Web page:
Dreamlife Of Debris Kit Downes
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Info for Dreamlife Of Debris
Dreamlife of Debris carries forward the story begun on Kit Downes’s Obsidian, extending and developing its processes and core ideas. But where Obsidian was (almost exclusively) a solo church organ album, part of Kit’s plan for Dreamlife was to put the organ in a broader context, and also to bring the piano into the larger compositional picture. Musicians in the project are primarily players with whom Downes has had long associations – saxophonist Tom Challenger, cellist Lucy Railton, drummer Seb Rochford – and there is also a first musical encounter with Norwegian guitarist Stian Westerhus. “I was interested to see how bringing in different people would change the direction of the recording.”
Dreamlife of Debris carries forward the story begun on Kit Downes’s Obsidian, extending and developing its processes and core ideas. But where Obsidian was (almost exclusively) a solo church organ album, part of Kit’s plan for Dreamlife was to put the organ in a broader context, and also to bring the piano into the larger compositional picture. Musicians in the project are primarily players with whom the British keyboardist has had long associations – saxophonist Tom Challenger, cellist Lucy Railton, drummer Seb Rochford – and there is also a first musical encounter with Norwegian guitarist Stian Westerhus.
The album is drawn from sessions recorded at two UK locations – the 13th century church of St John the Baptist in the village of Snape in the Suffolk countryside and St Paul’s Hall (a converted 19th century church) at Huddersfield University – where the musicians arrived to variously interact with Downes. The instrumentalists meet - as Downes puts it - “in a space with no singular character”, with a dream-like ambience being created through overdubs and collage. Although the players do not come together as an ensemble, their appearance as individuals in changing constellations influences the direction of the shape-shifting music triggered by Downes’s improvising, arranging and composing.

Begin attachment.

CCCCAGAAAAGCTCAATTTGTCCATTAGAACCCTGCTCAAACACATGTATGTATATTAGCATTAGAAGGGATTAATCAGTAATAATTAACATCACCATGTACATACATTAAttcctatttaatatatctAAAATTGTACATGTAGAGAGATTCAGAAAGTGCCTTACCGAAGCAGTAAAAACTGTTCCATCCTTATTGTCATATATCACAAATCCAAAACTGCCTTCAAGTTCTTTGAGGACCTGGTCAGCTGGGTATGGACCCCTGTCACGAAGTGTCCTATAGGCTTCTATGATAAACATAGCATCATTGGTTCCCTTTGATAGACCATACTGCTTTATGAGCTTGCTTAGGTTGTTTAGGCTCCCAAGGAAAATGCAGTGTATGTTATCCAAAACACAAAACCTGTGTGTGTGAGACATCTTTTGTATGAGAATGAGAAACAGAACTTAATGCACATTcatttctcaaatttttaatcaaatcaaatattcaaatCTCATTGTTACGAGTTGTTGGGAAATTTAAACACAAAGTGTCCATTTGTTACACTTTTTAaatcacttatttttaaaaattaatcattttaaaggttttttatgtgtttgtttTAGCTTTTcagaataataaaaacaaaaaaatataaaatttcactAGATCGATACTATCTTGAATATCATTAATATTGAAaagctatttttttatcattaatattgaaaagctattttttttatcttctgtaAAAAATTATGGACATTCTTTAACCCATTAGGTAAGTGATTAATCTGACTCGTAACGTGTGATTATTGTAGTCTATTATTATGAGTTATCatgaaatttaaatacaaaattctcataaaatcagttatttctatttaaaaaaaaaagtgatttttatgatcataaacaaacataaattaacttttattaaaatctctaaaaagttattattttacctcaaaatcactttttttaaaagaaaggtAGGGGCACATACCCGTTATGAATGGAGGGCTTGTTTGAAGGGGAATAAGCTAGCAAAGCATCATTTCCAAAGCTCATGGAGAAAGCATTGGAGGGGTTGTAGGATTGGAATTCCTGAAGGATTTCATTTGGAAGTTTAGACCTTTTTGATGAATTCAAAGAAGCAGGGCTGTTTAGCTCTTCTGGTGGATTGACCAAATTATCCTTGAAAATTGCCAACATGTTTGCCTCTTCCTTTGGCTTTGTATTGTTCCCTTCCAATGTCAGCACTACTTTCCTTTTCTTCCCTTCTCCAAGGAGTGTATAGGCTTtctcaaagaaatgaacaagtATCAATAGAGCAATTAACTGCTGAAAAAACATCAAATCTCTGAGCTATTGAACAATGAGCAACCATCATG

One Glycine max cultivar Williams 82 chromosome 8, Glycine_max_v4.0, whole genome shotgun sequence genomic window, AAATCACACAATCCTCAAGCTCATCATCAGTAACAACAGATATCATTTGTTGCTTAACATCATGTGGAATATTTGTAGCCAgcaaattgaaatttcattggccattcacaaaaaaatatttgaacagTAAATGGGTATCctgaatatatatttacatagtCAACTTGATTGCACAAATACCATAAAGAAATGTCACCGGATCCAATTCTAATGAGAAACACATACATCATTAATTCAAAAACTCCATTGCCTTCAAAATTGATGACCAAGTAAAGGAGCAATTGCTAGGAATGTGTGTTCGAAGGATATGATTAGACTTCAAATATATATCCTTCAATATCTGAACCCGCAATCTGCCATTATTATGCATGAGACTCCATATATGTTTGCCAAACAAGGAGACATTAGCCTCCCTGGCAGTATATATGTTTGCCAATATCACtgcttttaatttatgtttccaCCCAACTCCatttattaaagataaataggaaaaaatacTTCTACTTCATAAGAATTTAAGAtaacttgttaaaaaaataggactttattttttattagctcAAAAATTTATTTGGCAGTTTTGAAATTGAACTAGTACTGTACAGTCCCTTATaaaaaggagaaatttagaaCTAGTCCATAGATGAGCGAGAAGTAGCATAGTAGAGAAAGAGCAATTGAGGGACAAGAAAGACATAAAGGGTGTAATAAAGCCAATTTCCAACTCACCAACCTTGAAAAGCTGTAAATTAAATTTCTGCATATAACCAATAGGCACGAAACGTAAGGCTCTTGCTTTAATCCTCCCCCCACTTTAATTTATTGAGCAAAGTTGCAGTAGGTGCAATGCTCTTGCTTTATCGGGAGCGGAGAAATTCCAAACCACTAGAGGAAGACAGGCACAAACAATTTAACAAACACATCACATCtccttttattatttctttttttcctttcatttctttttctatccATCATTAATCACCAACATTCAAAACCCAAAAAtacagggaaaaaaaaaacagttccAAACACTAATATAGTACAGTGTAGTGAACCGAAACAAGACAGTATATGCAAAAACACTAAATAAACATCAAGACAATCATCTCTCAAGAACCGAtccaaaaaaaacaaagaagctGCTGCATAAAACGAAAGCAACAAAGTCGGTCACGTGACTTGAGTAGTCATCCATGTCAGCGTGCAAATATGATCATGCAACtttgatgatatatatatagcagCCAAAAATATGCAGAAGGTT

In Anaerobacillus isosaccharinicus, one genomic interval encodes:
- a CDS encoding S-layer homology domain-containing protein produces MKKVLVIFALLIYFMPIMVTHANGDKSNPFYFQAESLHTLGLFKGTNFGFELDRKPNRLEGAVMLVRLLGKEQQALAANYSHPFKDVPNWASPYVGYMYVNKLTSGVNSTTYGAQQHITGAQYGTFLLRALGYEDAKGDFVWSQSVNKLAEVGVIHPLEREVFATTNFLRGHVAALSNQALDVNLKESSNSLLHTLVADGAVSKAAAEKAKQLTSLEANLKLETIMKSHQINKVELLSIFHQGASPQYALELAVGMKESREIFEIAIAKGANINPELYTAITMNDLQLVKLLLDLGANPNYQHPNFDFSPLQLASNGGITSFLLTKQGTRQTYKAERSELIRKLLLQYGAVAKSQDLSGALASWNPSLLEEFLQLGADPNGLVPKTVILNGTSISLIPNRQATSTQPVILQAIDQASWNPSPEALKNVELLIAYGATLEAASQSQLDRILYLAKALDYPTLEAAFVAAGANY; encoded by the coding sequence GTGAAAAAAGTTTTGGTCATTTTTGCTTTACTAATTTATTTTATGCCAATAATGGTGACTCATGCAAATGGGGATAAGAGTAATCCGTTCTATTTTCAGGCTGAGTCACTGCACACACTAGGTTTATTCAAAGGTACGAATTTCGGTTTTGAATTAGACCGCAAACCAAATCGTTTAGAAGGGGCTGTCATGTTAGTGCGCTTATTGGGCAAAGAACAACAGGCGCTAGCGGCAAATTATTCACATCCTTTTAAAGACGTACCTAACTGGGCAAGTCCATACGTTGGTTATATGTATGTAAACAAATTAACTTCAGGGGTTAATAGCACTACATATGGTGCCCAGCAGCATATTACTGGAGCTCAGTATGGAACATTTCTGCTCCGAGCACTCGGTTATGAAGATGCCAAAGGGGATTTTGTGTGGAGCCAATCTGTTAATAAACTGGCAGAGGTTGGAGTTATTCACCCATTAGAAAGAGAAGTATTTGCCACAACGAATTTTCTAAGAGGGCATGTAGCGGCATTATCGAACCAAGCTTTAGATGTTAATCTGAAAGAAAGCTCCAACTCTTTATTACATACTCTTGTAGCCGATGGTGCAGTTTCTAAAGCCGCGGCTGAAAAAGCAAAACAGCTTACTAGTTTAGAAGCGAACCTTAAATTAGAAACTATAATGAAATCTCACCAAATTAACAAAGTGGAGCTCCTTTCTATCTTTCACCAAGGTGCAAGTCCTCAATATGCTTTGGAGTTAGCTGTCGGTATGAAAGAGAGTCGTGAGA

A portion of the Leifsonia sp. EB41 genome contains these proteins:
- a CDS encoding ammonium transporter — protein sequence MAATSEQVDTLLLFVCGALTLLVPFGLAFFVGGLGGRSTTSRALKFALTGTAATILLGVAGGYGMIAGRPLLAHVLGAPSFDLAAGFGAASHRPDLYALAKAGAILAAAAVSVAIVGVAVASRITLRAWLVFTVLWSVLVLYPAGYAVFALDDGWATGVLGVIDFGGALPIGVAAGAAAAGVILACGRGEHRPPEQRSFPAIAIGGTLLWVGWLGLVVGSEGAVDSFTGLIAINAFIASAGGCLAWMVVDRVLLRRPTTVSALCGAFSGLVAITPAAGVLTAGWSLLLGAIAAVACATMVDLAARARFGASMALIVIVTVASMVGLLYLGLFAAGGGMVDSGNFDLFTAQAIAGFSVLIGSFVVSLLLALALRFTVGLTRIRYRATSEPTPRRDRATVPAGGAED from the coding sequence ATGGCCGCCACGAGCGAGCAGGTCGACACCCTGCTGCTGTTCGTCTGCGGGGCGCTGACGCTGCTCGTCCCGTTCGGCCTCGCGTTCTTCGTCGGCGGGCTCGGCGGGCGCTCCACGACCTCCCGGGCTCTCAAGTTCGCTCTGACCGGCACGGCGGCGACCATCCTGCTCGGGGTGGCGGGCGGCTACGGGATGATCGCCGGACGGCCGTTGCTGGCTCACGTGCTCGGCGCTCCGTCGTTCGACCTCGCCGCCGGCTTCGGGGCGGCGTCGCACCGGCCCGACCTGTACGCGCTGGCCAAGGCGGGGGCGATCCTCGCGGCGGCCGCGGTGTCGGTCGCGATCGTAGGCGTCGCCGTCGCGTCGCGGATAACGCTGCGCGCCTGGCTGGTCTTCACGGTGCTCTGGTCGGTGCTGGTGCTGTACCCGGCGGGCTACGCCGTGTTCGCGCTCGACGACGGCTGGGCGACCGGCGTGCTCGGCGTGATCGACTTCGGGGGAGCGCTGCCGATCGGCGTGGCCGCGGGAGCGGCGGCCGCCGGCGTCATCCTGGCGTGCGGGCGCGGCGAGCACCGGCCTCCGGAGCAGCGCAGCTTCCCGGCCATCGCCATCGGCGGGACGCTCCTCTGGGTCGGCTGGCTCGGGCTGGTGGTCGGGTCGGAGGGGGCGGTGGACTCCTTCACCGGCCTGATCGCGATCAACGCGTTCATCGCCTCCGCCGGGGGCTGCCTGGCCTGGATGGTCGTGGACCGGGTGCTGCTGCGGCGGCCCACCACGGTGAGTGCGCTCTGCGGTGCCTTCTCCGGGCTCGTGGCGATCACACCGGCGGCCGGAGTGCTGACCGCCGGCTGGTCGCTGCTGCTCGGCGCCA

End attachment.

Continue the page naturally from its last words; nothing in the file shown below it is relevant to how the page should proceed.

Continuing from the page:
Saxophonist Tom Challenger, who had a cameo role on Obsidian, has more to contribute here, not only featured as one of the primary instrumental voices but also co-composing the concluding track, “Blackeye”. Downes and Challenger had maintained an organ/sax duo for eight years prior to Dreamlife. With the present project, Downes brings the piano also into the picture. The bright opening section of “Sculptor”, the first track here, rings the changes, with alert sparkling piano gradually dissolving into organ drones.
Lucy Railton, previously heard with Kit on the ECM debut of Thomas Strønen’s ensemble Time Is A Blind Guide (2015), has also played Downes’s compositions for piano and cello in their duo Tricko. As a lapsed cellist– he’d played the instrument himself as a child – Kit says he takes a vicarious pleasure in writing for Railton, as can be adduced from the elegant “Pinwheel”.
The association between Seb Rochford and Downes – revived here on “Blackeye” - goes back a decade to a period when Kit occasionally played with the rock-influenced jazz group Acoustic Ladyland. Rochford drummed for that ensemble; the bassist was Ruth Goller, who contributes the haunting composition “M7” to Dreamlife, which Kit plays on solo organ, underlining the connections to Obsidian.
Guitarist Stian Westerhus was integrated into the project for a final session of improvising in Huddersfield. A mysterious presence, his sounds bubble to the fore in the middle of the track called “Bodes.”
Kit Downes was an organ scholar at St Peter Mancroft in Norwich before going on to study piano, organ and composition at the Purcell School and the Royal Academy of Music. He recorded and toured widely with the band Empirical while also working with – among others Django Bates and Lee Konitz.
He has led and co-led a number of groups in the last decade, including the trios Troyka and Quiet Tiger, the Neon Quartet (with Stan Sulzmann), and the quintet Light From Old Stars. Current projects include, in addition to solo piano and pipe organ performances, collaborations with saxophonist Tom Challenger, cellist Lucy Railton, composer Shiva Feshareki and with the band Enemy with Petter Eldh and James Maddren. More details at his web site: www.kitdownes.com